There are positive signs spanning the spectrum indicating a turning real estate market despite some weak spots across the country.
Just a few days ago, USA Today reported that the number of existing homes for sales had dropped 22 percent from a year ago and now totals just 2.37 million units. This is down 41 percent from the peak reached in mid 2007. That said, the National Association of Realtors ® reported rising prices in 74 of the 146 markets they track in the first quarter of 2012 versus declines in 72 locales. Even more significant is the dramatic decline in some of the hardest hit markets:
- March inventory in Phoenix declined 64 percent from a year ago according to Arizona State University real estate expert.
- NAR reports very tight inventories in Phoenix, Orange County, California, Naples, Florida, Seattle, suburban Washington, DC and North Dakota (driven by the energy boom being experienced in that state).
- While mortgage delinquency rates remain above average (with average being 2 percent), they dropped from 6.19 percent in Q4 2011 to 5.78 percent in Q1 2012 according to TransUnion (based on a sample of 10 percent of US mortgage holders) and are down from a 7 percent peak in Q4 2009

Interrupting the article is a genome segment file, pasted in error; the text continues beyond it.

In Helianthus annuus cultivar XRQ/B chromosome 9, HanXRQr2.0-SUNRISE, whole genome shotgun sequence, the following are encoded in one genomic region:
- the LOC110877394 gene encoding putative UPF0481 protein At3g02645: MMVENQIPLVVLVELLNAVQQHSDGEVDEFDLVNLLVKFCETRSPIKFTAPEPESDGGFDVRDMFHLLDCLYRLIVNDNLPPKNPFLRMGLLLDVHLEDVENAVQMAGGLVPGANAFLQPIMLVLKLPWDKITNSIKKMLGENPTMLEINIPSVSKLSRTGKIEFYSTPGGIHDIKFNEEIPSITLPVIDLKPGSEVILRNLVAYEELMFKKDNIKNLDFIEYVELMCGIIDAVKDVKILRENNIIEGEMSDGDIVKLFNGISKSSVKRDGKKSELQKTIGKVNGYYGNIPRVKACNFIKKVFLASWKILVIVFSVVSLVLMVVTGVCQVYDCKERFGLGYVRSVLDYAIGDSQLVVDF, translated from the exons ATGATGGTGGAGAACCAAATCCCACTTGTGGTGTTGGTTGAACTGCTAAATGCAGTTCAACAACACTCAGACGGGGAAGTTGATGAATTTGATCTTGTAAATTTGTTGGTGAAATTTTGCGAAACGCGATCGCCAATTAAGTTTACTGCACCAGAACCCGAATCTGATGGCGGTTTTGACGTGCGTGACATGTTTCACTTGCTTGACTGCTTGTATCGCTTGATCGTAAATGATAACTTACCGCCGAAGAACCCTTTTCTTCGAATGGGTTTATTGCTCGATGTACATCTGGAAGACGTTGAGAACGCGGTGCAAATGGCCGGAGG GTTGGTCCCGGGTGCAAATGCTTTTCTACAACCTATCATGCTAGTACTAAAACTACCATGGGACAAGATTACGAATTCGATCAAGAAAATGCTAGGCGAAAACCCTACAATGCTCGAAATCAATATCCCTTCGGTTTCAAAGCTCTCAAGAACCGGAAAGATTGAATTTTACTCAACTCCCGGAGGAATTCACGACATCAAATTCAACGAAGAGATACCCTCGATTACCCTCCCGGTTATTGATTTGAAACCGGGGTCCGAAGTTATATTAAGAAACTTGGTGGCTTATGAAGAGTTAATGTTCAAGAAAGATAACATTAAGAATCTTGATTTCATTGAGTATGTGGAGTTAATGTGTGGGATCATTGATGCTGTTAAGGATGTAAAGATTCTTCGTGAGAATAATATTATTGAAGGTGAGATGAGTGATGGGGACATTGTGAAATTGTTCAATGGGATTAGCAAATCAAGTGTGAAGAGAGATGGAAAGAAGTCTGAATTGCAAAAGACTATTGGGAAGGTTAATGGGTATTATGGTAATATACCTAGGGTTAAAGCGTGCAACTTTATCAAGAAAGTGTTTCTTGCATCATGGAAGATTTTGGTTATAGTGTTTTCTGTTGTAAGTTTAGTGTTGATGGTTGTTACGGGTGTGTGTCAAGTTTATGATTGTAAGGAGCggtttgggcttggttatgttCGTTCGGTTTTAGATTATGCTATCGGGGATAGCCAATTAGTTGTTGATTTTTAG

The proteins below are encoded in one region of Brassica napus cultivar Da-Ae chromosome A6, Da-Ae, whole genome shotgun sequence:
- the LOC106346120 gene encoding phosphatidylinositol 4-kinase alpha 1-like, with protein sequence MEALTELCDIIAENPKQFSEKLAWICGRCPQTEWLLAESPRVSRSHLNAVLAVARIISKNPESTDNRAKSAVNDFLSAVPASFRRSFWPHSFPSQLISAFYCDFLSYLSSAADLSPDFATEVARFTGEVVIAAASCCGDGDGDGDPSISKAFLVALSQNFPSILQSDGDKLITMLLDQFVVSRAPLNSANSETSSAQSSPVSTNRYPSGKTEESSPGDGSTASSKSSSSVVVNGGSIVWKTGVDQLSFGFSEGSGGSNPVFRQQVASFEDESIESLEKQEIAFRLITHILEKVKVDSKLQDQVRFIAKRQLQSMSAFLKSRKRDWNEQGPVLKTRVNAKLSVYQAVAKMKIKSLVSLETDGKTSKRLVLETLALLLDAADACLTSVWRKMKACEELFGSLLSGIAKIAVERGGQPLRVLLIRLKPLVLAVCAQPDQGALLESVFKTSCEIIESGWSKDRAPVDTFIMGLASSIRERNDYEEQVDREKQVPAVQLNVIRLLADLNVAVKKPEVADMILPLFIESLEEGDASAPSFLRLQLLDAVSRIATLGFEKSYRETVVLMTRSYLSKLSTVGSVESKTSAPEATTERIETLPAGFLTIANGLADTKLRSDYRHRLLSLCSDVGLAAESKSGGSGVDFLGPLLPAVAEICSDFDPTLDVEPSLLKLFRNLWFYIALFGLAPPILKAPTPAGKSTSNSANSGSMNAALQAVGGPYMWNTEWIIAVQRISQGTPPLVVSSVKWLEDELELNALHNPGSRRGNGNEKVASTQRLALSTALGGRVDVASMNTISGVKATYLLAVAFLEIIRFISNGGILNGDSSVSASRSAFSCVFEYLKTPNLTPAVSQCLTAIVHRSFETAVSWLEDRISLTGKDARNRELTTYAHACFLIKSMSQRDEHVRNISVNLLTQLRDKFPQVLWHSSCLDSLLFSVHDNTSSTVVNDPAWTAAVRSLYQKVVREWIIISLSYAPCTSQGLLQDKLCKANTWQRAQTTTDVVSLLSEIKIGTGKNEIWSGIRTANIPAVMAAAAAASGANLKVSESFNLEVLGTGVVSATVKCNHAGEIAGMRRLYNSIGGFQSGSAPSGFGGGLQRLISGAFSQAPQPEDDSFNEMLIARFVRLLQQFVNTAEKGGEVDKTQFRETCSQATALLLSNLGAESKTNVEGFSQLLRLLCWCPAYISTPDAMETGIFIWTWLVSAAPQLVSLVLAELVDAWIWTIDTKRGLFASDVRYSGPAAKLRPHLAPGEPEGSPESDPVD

- All-cash transactions in Q1 2012 made up 31 of all sales—and I doubt these people would be buying and paying cash if they thought property values would decline further
- 22 percent of all buyers were investors
- Condominium prices rose 3.4 percent when compared to Q1 2011
- Q1 2012 existing home sales were up 5.3 percent from the same period in 2011 and are now running at annualized rate of 4.57 million
- Total existing home sales in Q1 2012 were at the highest level since 2007
- Move.com reports that many of the hardest hit markets are now among the top recovering markets